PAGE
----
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Presidential Rivals in Tight Race for Virginia

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Local voters wait patiently through long lines to cast their ballots on Election Day.
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Washington Post Staff Writers
Tuesday, November 4, 2008; 10:17 PM

With thousands of votes from heavily-Democratic Northern Virginia yet to be counted, less than one-half of a percentage point separate the two presidential candidates in a state where the outcome may help decide the presidential election.

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Obama was ahead by a fraction of a percentage point statewide, with 80 percent of the vote counted, but in the state's northern counties McCain trailed by 16 percentage points with a third of the votes still to be reported.

Obama had been declared the winner in both Maryland and the District by the Associated Press.

With near record early-morning voter turnout at many polling places in Virginia, Maryland and the District, the historic presidential election came to a close with few reported problems.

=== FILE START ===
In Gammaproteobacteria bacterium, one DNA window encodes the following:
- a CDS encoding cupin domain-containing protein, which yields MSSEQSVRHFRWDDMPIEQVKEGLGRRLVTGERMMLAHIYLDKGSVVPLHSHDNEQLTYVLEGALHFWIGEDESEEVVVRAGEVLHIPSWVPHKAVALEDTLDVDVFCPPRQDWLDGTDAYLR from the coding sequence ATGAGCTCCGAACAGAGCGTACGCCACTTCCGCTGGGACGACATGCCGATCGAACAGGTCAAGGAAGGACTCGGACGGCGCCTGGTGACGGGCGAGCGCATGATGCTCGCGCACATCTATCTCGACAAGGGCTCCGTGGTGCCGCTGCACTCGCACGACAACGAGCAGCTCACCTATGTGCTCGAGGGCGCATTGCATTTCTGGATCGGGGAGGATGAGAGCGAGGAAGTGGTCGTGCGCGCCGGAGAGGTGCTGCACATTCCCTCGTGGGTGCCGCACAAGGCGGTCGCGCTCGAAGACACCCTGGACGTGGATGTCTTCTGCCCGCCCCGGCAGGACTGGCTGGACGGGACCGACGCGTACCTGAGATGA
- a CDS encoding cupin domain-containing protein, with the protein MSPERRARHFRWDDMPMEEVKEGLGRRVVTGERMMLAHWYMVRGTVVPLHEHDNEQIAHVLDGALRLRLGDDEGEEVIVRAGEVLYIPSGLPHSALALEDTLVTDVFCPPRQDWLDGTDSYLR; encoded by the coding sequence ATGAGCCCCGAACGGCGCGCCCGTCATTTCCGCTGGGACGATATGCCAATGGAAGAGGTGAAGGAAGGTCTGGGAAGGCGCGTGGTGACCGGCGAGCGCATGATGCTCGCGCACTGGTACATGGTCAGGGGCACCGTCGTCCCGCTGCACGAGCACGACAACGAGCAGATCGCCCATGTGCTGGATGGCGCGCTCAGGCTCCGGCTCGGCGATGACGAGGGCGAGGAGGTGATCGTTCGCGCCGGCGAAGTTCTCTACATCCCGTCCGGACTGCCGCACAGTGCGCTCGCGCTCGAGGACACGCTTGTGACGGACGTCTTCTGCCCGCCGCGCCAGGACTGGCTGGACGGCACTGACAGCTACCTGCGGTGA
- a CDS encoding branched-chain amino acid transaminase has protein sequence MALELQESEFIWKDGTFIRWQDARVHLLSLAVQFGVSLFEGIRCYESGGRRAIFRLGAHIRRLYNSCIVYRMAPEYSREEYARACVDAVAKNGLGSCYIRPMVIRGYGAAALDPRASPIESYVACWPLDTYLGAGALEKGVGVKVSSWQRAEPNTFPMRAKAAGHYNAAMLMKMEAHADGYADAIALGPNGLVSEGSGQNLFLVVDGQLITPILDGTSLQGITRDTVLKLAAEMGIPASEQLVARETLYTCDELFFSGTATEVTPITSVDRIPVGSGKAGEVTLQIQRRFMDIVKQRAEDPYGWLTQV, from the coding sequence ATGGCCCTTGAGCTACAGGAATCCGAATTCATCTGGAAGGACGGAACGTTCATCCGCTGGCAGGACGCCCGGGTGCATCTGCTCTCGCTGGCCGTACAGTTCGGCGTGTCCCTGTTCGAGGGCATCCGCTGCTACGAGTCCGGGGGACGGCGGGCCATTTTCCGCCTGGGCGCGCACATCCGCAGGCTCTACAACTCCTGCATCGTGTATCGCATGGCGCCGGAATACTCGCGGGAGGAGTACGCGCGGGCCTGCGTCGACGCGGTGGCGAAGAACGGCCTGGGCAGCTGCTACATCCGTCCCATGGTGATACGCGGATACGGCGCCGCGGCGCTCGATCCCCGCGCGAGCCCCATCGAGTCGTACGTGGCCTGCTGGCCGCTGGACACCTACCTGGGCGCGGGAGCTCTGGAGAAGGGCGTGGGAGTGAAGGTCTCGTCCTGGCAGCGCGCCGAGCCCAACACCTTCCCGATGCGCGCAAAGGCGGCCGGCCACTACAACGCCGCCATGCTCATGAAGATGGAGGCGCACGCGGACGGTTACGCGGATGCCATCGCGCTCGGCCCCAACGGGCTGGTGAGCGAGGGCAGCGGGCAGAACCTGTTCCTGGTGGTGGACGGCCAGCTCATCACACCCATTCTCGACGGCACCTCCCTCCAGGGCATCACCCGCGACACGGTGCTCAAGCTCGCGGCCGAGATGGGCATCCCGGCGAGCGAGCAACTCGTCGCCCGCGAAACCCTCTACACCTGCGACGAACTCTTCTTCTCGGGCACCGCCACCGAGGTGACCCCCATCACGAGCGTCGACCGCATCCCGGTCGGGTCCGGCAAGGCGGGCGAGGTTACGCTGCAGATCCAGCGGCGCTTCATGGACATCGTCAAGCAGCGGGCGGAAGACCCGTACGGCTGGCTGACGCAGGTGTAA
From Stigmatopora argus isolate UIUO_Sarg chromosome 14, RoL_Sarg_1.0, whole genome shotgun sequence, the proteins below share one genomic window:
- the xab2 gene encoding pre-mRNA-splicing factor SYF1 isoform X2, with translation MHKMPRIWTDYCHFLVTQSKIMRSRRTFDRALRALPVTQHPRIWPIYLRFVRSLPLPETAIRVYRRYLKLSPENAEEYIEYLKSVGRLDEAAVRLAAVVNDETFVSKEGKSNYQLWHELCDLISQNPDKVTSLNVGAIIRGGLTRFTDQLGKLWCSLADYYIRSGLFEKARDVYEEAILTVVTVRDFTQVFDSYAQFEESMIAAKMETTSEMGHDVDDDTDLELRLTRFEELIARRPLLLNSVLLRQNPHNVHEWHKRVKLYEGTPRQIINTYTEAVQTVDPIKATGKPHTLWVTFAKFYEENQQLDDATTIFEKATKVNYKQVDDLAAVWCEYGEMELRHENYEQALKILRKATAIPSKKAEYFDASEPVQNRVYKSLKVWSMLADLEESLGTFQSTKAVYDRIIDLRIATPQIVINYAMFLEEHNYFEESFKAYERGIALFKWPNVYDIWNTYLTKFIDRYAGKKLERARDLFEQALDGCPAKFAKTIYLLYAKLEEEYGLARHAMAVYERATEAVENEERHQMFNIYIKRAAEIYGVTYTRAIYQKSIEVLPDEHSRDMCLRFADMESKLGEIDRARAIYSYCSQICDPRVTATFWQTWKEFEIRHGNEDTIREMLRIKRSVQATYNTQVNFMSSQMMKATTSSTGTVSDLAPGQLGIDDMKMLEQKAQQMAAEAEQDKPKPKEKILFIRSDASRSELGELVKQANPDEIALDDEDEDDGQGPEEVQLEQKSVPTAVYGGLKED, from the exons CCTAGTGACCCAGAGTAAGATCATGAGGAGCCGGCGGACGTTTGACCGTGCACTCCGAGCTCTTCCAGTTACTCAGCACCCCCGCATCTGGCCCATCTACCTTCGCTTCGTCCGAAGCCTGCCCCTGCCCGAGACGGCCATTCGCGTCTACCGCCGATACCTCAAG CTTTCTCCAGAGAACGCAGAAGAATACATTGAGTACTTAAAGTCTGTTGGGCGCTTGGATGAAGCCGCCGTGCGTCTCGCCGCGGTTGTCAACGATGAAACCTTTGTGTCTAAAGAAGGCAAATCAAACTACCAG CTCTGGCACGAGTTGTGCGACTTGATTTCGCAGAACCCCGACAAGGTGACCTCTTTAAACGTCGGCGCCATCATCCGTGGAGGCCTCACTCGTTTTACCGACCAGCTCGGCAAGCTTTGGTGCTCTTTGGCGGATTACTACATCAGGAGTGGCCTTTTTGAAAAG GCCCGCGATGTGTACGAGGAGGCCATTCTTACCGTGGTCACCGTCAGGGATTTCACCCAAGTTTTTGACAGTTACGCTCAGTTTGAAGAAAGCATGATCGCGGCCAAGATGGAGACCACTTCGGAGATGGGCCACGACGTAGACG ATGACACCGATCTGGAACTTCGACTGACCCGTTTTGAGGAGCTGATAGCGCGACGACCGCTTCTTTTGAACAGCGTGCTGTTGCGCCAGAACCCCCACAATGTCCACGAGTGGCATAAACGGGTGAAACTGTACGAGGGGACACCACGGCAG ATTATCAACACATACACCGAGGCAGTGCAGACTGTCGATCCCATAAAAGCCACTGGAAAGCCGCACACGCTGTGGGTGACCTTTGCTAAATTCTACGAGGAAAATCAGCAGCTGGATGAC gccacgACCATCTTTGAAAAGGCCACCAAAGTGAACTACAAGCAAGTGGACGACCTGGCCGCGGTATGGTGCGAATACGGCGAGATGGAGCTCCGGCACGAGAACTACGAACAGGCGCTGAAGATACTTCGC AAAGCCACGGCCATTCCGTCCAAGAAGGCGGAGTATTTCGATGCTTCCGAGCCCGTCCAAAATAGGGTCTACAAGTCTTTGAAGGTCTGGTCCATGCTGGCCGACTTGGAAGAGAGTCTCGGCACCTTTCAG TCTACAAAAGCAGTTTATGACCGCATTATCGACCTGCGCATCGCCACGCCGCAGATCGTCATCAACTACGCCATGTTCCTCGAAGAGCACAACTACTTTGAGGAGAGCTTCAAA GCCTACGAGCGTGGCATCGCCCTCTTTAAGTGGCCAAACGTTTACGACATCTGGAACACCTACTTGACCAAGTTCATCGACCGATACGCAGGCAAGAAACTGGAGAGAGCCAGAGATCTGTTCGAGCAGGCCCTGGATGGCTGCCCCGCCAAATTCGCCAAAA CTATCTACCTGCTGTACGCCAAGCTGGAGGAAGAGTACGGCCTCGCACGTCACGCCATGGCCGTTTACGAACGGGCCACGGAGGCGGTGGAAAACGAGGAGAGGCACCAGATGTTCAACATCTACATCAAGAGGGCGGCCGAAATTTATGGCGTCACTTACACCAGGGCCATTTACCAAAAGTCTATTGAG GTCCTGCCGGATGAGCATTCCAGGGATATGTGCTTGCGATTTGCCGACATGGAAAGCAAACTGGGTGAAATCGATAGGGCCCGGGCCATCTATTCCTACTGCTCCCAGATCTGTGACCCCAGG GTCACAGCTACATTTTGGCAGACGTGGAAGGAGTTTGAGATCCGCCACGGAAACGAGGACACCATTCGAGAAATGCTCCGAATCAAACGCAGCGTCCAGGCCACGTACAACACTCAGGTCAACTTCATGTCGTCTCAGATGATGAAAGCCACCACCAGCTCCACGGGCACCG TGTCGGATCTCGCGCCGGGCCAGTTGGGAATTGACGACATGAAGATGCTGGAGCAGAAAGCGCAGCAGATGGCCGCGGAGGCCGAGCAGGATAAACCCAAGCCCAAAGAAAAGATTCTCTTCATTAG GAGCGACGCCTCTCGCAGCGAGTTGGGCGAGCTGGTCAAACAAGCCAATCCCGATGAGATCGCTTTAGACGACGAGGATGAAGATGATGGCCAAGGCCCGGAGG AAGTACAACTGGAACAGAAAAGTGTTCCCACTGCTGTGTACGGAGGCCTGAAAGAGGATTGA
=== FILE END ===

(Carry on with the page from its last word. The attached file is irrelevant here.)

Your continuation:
The early turnout had been overwhelming -- almost half of all eligible Virginia voters had cast a ballot by 10 a.m. -- the traditional afternoon lull ended earlier than usual and the tempo picked up as darkness fell.

Election officials in northern Virginia said they had encountered a few minor glitches in handling an unprecedented number of voters. Officials in Maryland and the District also said the handful of reported problems were quickly resolved.

While Maryland and the District had been forecast to support Democrat Barack Obama, Virginia had been counted among the critical swing states that would determine the election. And its voters took the importance of their role to heart.

Before 6 p.m., 2,000 of the 2,700 registered voters had voted at Washington-Lee High School, more than half of the 3,979 registered voters had cast ballots at the Centeral Library and 70 percent of those registered have voted at the Arlington Arts Center.

Almost all of the polling stations in eastern Fairfax off of Route 1 reported record-setting turnout numbers by noon.

Saddam Hossain, 18, a first year student at Northern Virginia Community College, born in Bangladesh cast his ballot at Graham Road Elementary in the Falls Church area. He said he thinks Obama "will help Iraqis take more control of their own country."

Also at Graham Road, Ninh Khuong Nguyen, 51, an ironworker, said he voted for Republican John McCain because "he tried to make freedom for my country and because he is friendly with my country, Vietnam."

At Marshall High School, Lynn Johnson, 58, a strategic systems architect said she cast her ballot for McCain.


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